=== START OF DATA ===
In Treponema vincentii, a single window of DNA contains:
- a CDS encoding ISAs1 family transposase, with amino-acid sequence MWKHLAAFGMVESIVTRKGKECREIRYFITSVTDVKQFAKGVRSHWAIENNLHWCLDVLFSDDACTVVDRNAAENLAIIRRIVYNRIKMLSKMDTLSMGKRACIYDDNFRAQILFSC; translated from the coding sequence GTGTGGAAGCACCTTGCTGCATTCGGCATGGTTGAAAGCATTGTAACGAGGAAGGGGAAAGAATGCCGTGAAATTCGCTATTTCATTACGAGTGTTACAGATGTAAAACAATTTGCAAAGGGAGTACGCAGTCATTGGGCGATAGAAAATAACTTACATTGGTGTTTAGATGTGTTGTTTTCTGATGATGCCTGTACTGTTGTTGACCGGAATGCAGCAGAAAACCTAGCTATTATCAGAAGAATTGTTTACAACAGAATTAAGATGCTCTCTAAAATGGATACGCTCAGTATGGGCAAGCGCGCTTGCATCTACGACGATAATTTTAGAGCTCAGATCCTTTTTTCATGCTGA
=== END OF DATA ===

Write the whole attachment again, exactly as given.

In Treponema vincentii, a single window of DNA contains:
- a CDS encoding ISAs1 family transposase, with amino-acid sequence MWKHLAAFGMVESIVTRKGKECREIRYFITSVTDVKQFAKGVRSHWAIENNLHWCLDVLFSDDACTVVDRNAAENLAIIRRIVYNRIKMLSKMDTLSMGKRACIYDDNFRAQILFSC; translated from the coding sequence GTGTGGAAGCACCTTGCTGCATTCGGCATGGTTGAAAGCATTGTAACGAGGAAGGGGAAAGAATGCCGTGAAATTCGCTATTTCATTACGAGTGTTACAGATGTAAAACAATTTGCAAAGGGAGTACGCAGTCATTGGGCGATAGAAAATAACTTACATTGGTGTTTAGATGTGTTGTTTTCTGATGATGCCTGTACTGTTGTTGACCGGAATGCAGCAGAAAACCTAGCTATTATCAGAAGAATTGTTTACAACAGAATTAAGATGCTCTCTAAAATGGATACGCTCAGTATGGGCAAGCGCGCTTGCATCTACGACGATAATTTTAGAGCTCAGATCCTTTTTTCATGCTGA